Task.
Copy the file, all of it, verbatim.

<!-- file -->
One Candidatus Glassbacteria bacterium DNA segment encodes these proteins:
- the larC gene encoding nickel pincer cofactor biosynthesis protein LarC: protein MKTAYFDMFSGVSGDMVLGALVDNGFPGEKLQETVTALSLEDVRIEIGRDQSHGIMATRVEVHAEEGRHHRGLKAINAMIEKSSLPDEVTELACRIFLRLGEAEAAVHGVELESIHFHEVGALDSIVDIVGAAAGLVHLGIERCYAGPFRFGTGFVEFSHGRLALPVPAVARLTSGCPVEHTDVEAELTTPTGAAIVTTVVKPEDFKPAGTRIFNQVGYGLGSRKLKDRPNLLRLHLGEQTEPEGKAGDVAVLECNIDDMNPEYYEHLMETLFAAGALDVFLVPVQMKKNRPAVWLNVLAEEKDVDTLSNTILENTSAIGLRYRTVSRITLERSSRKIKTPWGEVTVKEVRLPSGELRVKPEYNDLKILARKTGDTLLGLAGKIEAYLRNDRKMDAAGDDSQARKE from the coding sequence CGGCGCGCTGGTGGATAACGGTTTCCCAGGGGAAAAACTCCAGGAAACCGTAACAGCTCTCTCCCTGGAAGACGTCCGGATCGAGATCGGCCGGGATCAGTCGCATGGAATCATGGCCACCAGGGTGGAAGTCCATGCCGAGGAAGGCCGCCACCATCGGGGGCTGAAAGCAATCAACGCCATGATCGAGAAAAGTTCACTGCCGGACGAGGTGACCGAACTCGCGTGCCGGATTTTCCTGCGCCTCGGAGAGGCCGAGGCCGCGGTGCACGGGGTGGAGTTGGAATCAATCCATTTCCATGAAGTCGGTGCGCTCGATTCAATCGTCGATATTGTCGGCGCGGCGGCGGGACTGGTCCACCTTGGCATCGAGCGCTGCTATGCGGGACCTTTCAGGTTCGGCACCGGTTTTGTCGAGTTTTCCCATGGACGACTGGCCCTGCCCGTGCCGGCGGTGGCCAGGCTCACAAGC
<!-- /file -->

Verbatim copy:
One Candidatus Glassbacteria bacterium DNA segment encodes these proteins:
- the larC gene encoding nickel pincer cofactor biosynthesis protein LarC: protein MKTAYFDMFSGVSGDMVLGALVDNGFPGEKLQETVTALSLEDVRIEIGRDQSHGIMATRVEVHAEEGRHHRGLKAINAMIEKSSLPDEVTELACRIFLRLGEAEAAVHGVELESIHFHEVGALDSIVDIVGAAAGLVHLGIERCYAGPFRFGTGFVEFSHGRLALPVPAVARLTSGCPVEHTDVEAELTTPTGAAIVTTVVKPEDFKPAGTRIFNQVGYGLGSRKLKDRPNLLRLHLGEQTEPEGKAGDVAVLECNIDDMNPEYYEHLMETLFAAGALDVFLVPVQMKKNRPAVWLNVLAEEKDVDTLSNTILENTSAIGLRYRTVSRITLERSSRKIKTPWGEVTVKEVRLPSGELRVKPEYNDLKILARKTGDTLLGLAGKIEAYLRNDRKMDAAGDDSQARKE from the coding sequence CGGCGCGCTGGTGGATAACGGTTTCCCAGGGGAAAAACTCCAGGAAACCGTAACAGCTCTCTCCCTGGAAGACGTCCGGATCGAGATCGGCCGGGATCAGTCGCATGGAATCATGGCCACCAGGGTGGAAGTCCATGCCGAGGAAGGCCGCCACCATCGGGGGCTGAAAGCAATCAACGCCATGATCGAGAAAAGTTCACTGCCGGACGAGGTGACCGAACTCGCGTGCCGGATTTTCCTGCGCCTCGGAGAGGCCGAGGCCGCGGTGCACGGGGTGGAGTTGGAATCAATCCATTTCCATGAAGTCGGTGCGCTCGATTCAATCGTCGATATTGTCGGCGCGGCGGCGGGACTGGTCCACCTTGGCATCGAGCGCTGCTATGCGGGACCTTTCAGGTTCGGCACCGGTTTTGTCGAGTTTTCCCATGGACGACTGGCCCTGCCCGTGCCGGCGGTGGCCAGGCTCACAAGC